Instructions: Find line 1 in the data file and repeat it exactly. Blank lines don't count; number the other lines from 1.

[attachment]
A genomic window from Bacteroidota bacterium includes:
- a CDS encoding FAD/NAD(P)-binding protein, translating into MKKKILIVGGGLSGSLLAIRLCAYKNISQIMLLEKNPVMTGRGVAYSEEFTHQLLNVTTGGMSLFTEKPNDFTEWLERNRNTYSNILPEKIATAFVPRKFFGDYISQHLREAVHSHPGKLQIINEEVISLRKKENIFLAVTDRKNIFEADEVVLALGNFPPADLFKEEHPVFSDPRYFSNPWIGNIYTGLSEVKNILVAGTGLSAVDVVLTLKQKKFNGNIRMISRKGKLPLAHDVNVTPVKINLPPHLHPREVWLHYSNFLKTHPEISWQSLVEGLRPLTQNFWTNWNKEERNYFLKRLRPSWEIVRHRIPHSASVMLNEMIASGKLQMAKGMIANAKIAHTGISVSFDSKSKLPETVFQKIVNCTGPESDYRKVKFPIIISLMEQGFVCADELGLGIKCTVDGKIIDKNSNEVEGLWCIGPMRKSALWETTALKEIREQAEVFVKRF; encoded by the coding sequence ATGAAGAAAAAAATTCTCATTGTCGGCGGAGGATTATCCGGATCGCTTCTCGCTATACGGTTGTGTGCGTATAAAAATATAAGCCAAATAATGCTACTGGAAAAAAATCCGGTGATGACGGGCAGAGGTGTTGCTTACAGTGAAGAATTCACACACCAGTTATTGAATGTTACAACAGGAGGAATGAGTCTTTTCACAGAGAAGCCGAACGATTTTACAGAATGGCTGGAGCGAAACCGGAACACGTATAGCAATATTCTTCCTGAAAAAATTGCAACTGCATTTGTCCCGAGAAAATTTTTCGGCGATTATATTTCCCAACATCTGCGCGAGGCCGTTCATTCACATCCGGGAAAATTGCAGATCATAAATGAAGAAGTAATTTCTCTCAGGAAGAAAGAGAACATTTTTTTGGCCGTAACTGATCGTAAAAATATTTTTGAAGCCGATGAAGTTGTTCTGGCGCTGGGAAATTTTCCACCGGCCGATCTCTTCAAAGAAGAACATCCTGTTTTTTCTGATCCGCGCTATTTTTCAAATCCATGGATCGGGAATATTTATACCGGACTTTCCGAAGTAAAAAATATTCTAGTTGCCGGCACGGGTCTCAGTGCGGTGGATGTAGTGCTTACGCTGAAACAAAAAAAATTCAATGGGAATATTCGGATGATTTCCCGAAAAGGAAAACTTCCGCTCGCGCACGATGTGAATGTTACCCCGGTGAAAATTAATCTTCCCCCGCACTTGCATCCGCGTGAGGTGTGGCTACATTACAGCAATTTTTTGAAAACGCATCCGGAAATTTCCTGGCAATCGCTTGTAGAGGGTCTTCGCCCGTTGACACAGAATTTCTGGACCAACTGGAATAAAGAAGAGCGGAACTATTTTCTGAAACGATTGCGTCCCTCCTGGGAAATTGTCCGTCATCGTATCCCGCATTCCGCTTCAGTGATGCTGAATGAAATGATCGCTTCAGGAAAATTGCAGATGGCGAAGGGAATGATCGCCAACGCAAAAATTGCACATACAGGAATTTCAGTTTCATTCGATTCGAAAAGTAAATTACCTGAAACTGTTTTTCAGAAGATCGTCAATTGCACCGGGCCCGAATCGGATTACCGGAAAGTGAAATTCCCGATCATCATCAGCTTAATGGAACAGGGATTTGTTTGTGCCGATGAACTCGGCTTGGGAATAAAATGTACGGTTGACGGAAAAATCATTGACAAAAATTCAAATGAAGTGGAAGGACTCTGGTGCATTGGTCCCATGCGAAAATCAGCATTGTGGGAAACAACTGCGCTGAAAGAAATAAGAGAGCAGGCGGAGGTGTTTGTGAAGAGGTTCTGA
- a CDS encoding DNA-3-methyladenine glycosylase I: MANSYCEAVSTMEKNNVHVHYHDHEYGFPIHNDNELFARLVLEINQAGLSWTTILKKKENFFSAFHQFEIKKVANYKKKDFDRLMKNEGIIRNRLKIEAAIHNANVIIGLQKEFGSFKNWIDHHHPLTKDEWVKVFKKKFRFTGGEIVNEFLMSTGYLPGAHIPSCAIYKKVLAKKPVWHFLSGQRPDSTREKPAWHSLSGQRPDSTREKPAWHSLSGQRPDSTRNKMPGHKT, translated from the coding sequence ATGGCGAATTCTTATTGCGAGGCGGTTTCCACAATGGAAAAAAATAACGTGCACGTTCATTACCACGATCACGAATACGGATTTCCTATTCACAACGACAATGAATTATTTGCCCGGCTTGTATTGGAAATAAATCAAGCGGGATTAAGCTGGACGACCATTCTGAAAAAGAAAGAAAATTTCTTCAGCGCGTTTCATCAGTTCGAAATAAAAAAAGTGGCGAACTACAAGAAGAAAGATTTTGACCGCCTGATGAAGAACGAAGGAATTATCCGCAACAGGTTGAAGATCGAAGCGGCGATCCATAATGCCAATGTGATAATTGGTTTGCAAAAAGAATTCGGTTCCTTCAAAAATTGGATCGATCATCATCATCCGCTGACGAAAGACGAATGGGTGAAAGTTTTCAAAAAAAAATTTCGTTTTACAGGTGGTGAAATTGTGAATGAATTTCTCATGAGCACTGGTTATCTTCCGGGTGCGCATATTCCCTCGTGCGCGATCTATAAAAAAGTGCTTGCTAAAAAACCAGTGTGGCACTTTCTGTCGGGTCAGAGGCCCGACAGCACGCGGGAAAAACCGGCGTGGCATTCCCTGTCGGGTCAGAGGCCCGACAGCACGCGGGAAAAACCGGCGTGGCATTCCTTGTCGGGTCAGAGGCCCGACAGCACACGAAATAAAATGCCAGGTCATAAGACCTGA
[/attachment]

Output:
A genomic window from Bacteroidota bacterium includes: